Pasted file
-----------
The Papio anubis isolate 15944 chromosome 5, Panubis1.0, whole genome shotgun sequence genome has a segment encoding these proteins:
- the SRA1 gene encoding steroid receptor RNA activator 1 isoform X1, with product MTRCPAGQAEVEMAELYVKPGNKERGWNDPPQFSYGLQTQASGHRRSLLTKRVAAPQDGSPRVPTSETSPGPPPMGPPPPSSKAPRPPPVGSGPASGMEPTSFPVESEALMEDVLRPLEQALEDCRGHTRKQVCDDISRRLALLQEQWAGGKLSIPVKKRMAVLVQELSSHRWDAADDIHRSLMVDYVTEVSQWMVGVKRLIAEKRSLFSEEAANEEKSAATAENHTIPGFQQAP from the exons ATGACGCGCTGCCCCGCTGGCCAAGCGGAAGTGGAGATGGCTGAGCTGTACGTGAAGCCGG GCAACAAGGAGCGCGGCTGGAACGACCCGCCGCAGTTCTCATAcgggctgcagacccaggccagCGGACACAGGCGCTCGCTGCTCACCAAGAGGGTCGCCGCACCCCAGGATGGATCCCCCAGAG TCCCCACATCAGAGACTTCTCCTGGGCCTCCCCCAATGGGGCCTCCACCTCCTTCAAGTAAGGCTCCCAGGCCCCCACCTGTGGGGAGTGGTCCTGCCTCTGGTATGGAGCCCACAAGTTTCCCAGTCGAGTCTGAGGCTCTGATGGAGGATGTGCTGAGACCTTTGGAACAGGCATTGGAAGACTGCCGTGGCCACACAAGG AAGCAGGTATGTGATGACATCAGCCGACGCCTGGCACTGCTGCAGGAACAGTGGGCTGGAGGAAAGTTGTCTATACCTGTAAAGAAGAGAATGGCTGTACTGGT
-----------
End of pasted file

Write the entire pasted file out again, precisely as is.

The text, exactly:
The Papio anubis isolate 15944 chromosome 5, Panubis1.0, whole genome shotgun sequence genome has a segment encoding these proteins:
- the SRA1 gene encoding steroid receptor RNA activator 1 isoform X1, with product MTRCPAGQAEVEMAELYVKPGNKERGWNDPPQFSYGLQTQASGHRRSLLTKRVAAPQDGSPRVPTSETSPGPPPMGPPPPSSKAPRPPPVGSGPASGMEPTSFPVESEALMEDVLRPLEQALEDCRGHTRKQVCDDISRRLALLQEQWAGGKLSIPVKKRMAVLVQELSSHRWDAADDIHRSLMVDYVTEVSQWMVGVKRLIAEKRSLFSEEAANEEKSAATAENHTIPGFQQAP from the exons ATGACGCGCTGCCCCGCTGGCCAAGCGGAAGTGGAGATGGCTGAGCTGTACGTGAAGCCGG GCAACAAGGAGCGCGGCTGGAACGACCCGCCGCAGTTCTCATAcgggctgcagacccaggccagCGGACACAGGCGCTCGCTGCTCACCAAGAGGGTCGCCGCACCCCAGGATGGATCCCCCAGAG TCCCCACATCAGAGACTTCTCCTGGGCCTCCCCCAATGGGGCCTCCACCTCCTTCAAGTAAGGCTCCCAGGCCCCCACCTGTGGGGAGTGGTCCTGCCTCTGGTATGGAGCCCACAAGTTTCCCAGTCGAGTCTGAGGCTCTGATGGAGGATGTGCTGAGACCTTTGGAACAGGCATTGGAAGACTGCCGTGGCCACACAAGG AAGCAGGTATGTGATGACATCAGCCGACGCCTGGCACTGCTGCAGGAACAGTGGGCTGGAGGAAAGTTGTCTATACCTGTAAAGAAGAGAATGGCTGTACTGGT